Setting up Cleaning and Disinfection for Success
Essential elements to achieve your goals in hygiene outcome, product safety and operational efficiency.
You have the best possible cleaning and disinfection programs in place with well documented procedures, regular staff training, monitoring and auditing paired with world-class cleaning and disinfection chemicals and cleaning equipment. And still, you don't always succeed in your goals to produce high quality food at high cleaning efficiency at a low environmental impact? One reason for this could be in the design of your process, machinery, plant, building or your processing equipment. This is also referred to as hygienic design. Hygienic design refers to the selection of materials and application of design techniques that enable efficient and effective cleaning of production equipment and the processing environment. Good hygienic design not only minimizes the risk of product contamination, but also helps to increase operational efficiency by reducing cleaning time, water and energy consumption as well as improving the hygiene status prior to operation.
Getting to the Heart of the Matter
Temperature, contact time, type and concentration of the cleaning chemistry as well as the mechanical forces are the parameters for optimum residue removal while cleaning. These parameters are adjusted to allow efficient removal of residues. Smooth, easily accessible surfaces facilitate residue removal, while rough and hard-to-reach areas make it more difficult.
If you look at your processing equipment, however, you will notice that hygienic design might not always be optimal. In these locations, the flow conditions are often disadvantageous and access to residues is more difficult. Examples include removable pipe fittings or sensor connections on tanks or pipelines and overlapping installations. By using ready-made, contemporary cleaning solutions, more efficient and faster cleaning cycles can be achieved in these neuralgic areas, provided that they are accessible for the cleaning media at all. Contemporary cleaning solutions fulfil important functions: They are able to penetrate residues quickly (diffusion) and ensure complete wetting of surfaces and, thanks to their capillary action, enable efficient removal of residues from areas even with weaker hygienic design.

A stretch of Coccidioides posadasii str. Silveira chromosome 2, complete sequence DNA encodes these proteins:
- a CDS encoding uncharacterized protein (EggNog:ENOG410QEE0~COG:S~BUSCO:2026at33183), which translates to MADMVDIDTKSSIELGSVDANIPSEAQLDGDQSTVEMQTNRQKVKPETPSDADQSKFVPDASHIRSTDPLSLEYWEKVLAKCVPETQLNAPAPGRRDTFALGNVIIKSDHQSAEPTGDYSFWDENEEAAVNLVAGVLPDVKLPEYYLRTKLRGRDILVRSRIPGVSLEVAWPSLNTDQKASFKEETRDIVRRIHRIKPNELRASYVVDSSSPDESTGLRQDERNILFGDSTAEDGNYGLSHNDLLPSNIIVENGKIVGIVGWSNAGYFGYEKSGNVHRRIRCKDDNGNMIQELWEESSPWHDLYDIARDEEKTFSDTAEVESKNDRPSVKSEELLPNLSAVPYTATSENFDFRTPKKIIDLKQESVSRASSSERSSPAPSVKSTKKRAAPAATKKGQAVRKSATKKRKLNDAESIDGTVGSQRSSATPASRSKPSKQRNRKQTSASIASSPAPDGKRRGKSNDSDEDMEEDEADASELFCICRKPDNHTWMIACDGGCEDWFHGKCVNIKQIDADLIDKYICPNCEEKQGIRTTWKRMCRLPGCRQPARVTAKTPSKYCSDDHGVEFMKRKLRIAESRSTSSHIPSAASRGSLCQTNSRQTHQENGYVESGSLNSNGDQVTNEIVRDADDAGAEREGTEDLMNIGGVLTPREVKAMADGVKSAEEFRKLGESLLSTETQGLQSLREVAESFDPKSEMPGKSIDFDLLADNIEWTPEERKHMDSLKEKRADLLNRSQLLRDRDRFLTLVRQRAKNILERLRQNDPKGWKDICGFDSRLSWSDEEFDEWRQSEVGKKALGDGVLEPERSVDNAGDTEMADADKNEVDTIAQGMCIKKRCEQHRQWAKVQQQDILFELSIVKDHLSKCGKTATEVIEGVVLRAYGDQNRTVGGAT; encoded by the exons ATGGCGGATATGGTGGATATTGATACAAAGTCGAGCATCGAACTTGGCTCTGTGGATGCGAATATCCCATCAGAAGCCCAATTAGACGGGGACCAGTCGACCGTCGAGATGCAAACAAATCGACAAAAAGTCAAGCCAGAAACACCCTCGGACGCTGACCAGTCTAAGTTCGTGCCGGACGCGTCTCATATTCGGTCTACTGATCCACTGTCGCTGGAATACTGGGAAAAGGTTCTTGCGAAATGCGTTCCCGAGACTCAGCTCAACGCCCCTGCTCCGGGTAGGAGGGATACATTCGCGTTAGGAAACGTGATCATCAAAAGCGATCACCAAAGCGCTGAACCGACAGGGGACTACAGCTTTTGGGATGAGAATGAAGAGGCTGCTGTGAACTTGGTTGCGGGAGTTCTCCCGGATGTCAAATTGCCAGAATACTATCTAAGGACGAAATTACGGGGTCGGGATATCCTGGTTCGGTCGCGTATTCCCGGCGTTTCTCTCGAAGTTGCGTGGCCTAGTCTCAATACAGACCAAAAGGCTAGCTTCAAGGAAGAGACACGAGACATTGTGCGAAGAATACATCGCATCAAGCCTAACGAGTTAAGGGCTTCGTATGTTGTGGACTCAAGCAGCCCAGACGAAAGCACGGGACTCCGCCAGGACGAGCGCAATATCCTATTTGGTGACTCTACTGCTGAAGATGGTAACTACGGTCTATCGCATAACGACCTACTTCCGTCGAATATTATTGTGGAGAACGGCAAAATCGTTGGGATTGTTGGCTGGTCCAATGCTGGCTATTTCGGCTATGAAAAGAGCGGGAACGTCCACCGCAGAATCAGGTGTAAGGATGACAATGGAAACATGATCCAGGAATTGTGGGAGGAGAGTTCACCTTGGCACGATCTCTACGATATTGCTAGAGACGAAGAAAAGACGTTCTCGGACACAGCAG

If you are spending too much time, energy or resources on cleaning and still not meeting your standards for cleanliness and hygiene, it is time to think about the interaction of cleaning products with hygienic design.
The Main Objective of Cleaning
Cleaning processes must contribute to quality and safety of food. All adjustments to the cleaning process must be aligned to this key prerequisite. Cleaning is described as a process of removing unwanted substances from surfaces that could potentially prevent the processing task from being carried out as intended. This includes the removal of food residues, but also contaminants such as microorganisms, allergens as well as physical or chemical residues.
Directives, Standards and Guidelines
In the European Union, the requirements for machines and systems used for the production of foodstuffs are regulated in the Machinery Directive 2006/42/EC. In addition, for example the 3A Sanitary Standards, or the EHEDG guidelines provide valuable guidance on the selection of materials, the design and specification of the respective hygienic requirements and the cleaning procedures.
Where Should the Focus Be?
Hygienic design covers a wide field. The EHEDG documents refers to the following six basic hygiene and design principles:
- Surface and Geometry
These hygiene and design principles should be given special attention and represent the prerequisite for effective food processing and hygiene interventions.
- Separation of surfaces. Basically, all surfaces that food might be exposed to are relevant for consideration. This includes surfaces from which product splashes, liquids or dirt can run off, drip, diffuse or be transferred to the food.Hygienic design standards commonly divide into three risk areas: Firstly, areas in direct food contact and secondly areas above the products always pose an increased risk of contamination. Thirdly, areas to the side or below the product have a lower risk of contamination, but can lead to cross-contamination. I recommend that the different areas always be given equal priority in risk assessments.
- Cleanable to a risk-free level. Processing equipment and buildings should be designed and maintained to ensure effective and efficient cleaning during their entire lifetime. They should be designed to prevent the penetration, survival and growth of microorganisms and to allow other contaminants that may pose a risk, such as allergens, to be removed from both product-contact and non-product-contact surfaces.